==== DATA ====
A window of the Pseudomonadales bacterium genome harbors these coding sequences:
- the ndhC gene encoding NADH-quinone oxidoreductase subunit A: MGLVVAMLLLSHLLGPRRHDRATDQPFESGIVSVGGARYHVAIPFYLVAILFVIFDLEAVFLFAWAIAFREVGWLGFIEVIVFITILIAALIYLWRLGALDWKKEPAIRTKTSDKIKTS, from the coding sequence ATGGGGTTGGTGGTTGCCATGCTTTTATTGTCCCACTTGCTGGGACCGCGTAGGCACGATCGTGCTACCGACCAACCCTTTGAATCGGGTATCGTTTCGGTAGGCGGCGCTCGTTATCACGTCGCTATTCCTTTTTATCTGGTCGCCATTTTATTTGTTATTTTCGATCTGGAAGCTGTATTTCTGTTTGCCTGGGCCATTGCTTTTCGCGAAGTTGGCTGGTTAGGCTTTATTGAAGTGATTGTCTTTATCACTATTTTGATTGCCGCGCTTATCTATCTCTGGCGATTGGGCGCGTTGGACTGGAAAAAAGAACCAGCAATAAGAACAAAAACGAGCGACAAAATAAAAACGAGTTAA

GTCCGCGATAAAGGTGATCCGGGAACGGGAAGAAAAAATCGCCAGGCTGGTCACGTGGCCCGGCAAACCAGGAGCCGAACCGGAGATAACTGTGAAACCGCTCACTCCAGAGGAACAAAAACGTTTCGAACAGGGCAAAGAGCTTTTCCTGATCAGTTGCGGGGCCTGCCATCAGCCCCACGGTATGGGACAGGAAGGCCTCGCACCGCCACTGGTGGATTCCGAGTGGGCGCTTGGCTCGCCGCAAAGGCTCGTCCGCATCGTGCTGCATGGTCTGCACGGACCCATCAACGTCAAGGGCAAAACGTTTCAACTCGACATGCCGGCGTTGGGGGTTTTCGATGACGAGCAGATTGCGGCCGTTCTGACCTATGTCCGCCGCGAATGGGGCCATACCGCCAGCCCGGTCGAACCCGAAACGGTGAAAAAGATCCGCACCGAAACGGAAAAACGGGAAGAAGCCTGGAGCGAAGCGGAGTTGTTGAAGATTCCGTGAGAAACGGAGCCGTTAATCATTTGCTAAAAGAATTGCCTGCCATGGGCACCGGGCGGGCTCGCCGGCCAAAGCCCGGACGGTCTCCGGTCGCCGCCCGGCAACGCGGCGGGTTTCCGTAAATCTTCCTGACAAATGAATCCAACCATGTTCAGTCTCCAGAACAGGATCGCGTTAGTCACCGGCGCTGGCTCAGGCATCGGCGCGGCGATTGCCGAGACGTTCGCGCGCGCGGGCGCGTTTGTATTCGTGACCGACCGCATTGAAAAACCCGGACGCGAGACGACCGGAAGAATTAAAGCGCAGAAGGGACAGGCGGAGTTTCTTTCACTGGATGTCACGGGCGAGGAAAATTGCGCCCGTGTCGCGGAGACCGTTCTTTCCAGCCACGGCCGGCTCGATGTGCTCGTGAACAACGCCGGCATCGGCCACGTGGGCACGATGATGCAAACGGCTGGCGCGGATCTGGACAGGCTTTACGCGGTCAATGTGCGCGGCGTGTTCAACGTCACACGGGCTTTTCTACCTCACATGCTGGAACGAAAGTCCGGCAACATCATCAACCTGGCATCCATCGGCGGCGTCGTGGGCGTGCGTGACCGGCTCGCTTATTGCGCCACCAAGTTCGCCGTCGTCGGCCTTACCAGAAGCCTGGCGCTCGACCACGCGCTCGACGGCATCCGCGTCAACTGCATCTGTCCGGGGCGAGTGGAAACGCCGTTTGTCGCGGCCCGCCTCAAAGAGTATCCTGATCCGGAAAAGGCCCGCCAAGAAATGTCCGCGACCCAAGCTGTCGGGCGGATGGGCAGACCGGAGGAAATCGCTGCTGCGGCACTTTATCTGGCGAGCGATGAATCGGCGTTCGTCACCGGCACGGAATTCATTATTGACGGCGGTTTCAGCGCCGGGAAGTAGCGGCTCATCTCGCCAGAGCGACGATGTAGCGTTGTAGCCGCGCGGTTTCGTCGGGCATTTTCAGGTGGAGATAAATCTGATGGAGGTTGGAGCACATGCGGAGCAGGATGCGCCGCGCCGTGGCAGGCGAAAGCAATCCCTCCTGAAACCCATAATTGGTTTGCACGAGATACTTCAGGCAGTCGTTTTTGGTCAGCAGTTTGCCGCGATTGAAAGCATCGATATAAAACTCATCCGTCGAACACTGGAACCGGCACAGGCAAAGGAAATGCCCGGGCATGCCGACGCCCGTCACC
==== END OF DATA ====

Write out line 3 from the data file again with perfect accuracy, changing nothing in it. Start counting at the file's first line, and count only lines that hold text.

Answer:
GTCCGCGATAAAGGTGATCCGGGAACGGGAAGAAAAAATCGCCAGGCTGGTCACGTGGCCCGGCAAACCAGGAGCCGAACCGGAGATAACTGTGAAACCGCTCACTCCAGAGGAACAAAAACGTTTCGAACAGGGCAAAGAGCTTTTCCTGATCAGTTGCGGGGCCTGCCATCAGCCCCACGGTATGGGACAGGAAGGCCTCGCACCGCCACTGGTGGATTCCGAGTGGGCGCTTGGCTCGCCGCAAAGGCTCGTCCGCATCGTGCTGCATGGTCTGCACGGACCCATCAACGTCAAGGGCAAAACGTTTCAACTCGACATGCCGGCGTTGGGGGTTTTCGATGACGAGCAGATTGCGGCCGTTCTGACCTATGTCCGCCGCGAATGGGGCCATACCGCCAGCCCGGTCGAACCCGAAACGGTGAAAAAGATCCGCACCGAAACGGAAAAACGGGAAGAAGCCTGGAGCGAAGCGGAGTTGTTGAAGATTCCGTGAGAAACGGAGCCGTTAATCATTTGCTAAAAGAATTGCCTGCCATGGGCACCGGGCGGGCTCGCCGGCCAAAGCCCGGACGGTCTCCGGTCGCCGCCCGGCAACGCGGCGGGTTTCCGTAAATCTTCCTGACAAATGAATCCAACCATGTTCAGTCTCCAGAACAGGATCGCGTTAGTCACCGGCGCTGGCTCAGGCATCGGCGCGGCGATTGCCGAGACGTTCGCGCGCGCGGGCGCGTTTGTATTCGTGACCGACCGCATTGAAAAACCCGGACGCGAGACGACCGGAAGAATTAAAGCGCAGAAGGGACAGGCGGAGTTTCTTTCACTGGATGTCACGGGCGAGGAAAATTGCGCCCGTGTCGCGGAGACCGTTCTTTCCAGCCACGGCCGGCTCGATGTGCTCGTGAACAACGCCGGCATCGGCCACGTGGGCACGATGATGCAAACGGCTGGCGCGGATCTGGACAGGCTTTACGCGGTCAATGTGCGCGGCGTGTTCAACGTCACACGGGCTTTTCTACCTCACATGCTGGAACGAAAGTCCGGCAACATCATCAACCTGGCATCCATCGGCGGCGTCGTGGGCGTGCGTGACCGGCTCGCTTATTGCGCCACCAAGTTCGCCGTCGTCGGCCTTACCAGAAGCCTGGCGCTCGACCACGCGCTCGACGGCATCCGCGTCAACTGCATCTGTCCGGGGCGAGTGGAAACGCCGTTTGTCGCGGCCCGCCTCAAAGAGTATCCTGATCCGGAAAAGGCCCGCCAAGAAATGTCCGCGACCCAAGCTGTCGGGCGGATGGGCAGACCGGAGGAAATCGCTGCTGCGGCACTTTATCTGGCGAGCGATGAATCGGCGTTCGTCACCGGCACGGAATTCATTATTGACGGCGGTTTCAGCGCCGGGAAGTAGCGGCTCATCTCGCCAGAGCGACGATGTAGCGTTGTAGCCGCGCGGTTTCGTCGGGCATTTTCAGGTGGAGATAAATCTGATGGAGGTTGGAGCACATGCGGAGCAGGATGCGCCGCGCCGTGGCAGGCGAAAGCAATCCCTCCTGAAACCCATAATTGGTTTGCACGAGATACTTCAGGCAGTCGTTTTTGGTCAGCAGTTTGCCGCGATTGAAAGCATCGATATAAAACTCATCCGTCGAACACTGGAACCGGCACAGGCAAAGGAAATGCCCGGGCATGCCGACGCCCGTCACC